More than two generations ago, My Mama read to me from a book that became tattered and worn from use. It was “Mother Goose Nursery Rhymes.” In it was one verse, above all the others, that I still recall. Strangely enough, even in my childish mind, it also made me a bit uneasy.
There was a little girl
Who had a little curl
Right in the middle of her forehead;
When she was good,
She was very, very good;
But when she was bad, she was horrid.*
I was never sure if it was the words that had an impact, or if it was that long, searching look Mama gave me when she finished reading it. I considered that she might be trying to visualize a little curl in the middle of my forehead, but I think not.
I loved my little brothers, and for the most part, I helped with them and we got along quite well. But, when I was nine, there was an incident with my younger brother, Dave. He stubbornly refused to help me rig a jump rope so I could practice, and thus be able to “wow” the girls at school. All I required of him was to hold one end and throw it, jump-rope-style after we attached the other end to a fence post. It was my project for that Saturday morning. I had thought about it long and hard. It was a good plan, a simple thing to request, and there he stood, firmly grounded.
“No! This is girl stuff! ” That was when I lost it, and planted an ungentle blow across the side of his seven-year-old head. Looking up, I spotted Mama peering out the window, and that little rhyme danced through my head. “When she was good....” I knew my reminder was on its way
I was an honor student, and well-behaved in school. Yet, one Friday, when I was about 12, a friend was having a sleep-over (then called “bunkin’ parties”). She didn’t remember to invite me until we were on our way home on the school bus.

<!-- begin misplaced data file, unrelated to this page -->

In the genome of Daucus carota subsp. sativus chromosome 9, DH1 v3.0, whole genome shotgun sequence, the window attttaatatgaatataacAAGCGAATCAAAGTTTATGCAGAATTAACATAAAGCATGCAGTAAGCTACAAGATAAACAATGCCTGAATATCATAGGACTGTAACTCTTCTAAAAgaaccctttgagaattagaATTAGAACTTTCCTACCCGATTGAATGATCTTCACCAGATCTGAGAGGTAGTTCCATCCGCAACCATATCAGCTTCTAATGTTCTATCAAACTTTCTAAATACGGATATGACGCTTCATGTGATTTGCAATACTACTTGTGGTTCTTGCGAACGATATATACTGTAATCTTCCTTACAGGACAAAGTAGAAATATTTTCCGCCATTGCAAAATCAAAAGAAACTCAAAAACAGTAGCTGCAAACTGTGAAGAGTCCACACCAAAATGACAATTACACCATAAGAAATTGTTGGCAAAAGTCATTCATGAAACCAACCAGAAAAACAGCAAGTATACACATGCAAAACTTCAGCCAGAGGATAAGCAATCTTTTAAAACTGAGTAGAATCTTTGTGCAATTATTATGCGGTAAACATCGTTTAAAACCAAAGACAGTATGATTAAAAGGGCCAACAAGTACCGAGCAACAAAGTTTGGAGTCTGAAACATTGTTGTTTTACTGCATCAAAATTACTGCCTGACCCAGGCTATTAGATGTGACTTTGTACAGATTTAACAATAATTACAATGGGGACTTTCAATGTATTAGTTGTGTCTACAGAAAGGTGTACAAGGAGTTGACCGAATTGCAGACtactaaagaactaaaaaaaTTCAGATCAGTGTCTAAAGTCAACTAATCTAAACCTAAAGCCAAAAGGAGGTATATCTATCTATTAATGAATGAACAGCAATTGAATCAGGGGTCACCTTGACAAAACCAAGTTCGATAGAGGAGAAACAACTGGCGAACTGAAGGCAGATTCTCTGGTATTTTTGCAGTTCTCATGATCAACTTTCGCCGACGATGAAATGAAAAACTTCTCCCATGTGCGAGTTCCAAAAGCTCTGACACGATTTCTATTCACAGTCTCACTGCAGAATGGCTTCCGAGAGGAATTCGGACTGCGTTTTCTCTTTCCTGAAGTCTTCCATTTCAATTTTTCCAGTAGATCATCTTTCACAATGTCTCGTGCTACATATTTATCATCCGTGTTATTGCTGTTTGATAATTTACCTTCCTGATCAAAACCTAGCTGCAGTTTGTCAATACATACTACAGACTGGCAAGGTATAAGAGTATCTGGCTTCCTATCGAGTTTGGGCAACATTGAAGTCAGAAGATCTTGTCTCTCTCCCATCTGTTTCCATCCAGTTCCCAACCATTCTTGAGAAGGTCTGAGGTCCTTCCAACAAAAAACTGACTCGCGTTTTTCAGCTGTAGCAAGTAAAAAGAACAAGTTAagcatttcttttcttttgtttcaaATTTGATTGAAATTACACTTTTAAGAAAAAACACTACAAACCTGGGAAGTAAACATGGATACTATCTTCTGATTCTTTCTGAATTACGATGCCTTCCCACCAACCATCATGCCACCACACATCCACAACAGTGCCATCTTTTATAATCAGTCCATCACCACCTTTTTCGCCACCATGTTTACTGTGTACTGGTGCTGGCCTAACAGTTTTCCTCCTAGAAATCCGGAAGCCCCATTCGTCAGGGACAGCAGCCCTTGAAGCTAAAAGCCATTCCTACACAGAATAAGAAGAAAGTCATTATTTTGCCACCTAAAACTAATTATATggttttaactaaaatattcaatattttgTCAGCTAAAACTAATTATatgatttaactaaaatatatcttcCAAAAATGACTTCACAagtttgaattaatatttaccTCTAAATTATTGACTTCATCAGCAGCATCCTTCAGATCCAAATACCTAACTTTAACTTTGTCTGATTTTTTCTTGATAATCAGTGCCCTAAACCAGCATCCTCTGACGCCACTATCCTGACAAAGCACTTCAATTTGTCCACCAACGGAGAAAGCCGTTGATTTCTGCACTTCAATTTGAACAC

“Sure, you can come! Just get off the bus at my house, and my Dad will take you home tomorrow. You can wear some of my pajamas, and I’ll loan you a T-shirt for tomorrow. Ple-e-e-ase come. I have some great new records! ” That was all it took! I “sent word” by my brothers to “tell” Mama where I would be, and even as I stepped off the bus at Jody’s house, I could hear that verse, “When she was good, she was very, very good, but ...” This time Mama made a definite impression upon me about my independent, unpredictable spirit. Forever, after that, I got off at the right place on the bus route.
At fifteen, not allowed to date, I began to “arrange”to meet this cute guy at basketball games and school functions. It was relatively innocent, and never progressed to anything further, but again, I got busted, with my brother Dave dropping hints to Daddy and Mama. I guess he figured he owed me one! Anyway, here I was again, with that voice in my head, “...she was very, very good, but when she was bad, she was...”
Yep! “horrid ” That was the word.
Lest I leave the impression that I was a guilt-ridden loonybird , I’ll quickly say that I had godly parents, and a happy, healthy childhood. Yet, early on, God began making me face up to myself and the tremendous possibilities for wrong that were in me. One of the things He used was the nursery rhyme, simply because in it was a principle with which even the apostle Paul struggled. In Romans, chapter seven, he stated, “I do not understand what I do. For what I want to do, I do not do, but what I hate, I do.” (Romans 7:15 NIV)
Yeah, I get it! I totally get it, Paul.
Thanks, Mama, for seeing that in me and making me see it.
Thank you Jesus, for saving me, and for giving Your strength to over-rule and overcome the “horrid” in me. And thanks for Your patience as You’re still working, after all these years, to produce some “very, very good.” Dave would say you have a big job!
* This rhyme, I later learned, was actually part of a poem written by Henry Wadsworth Longfellow, probably mid 1840's.
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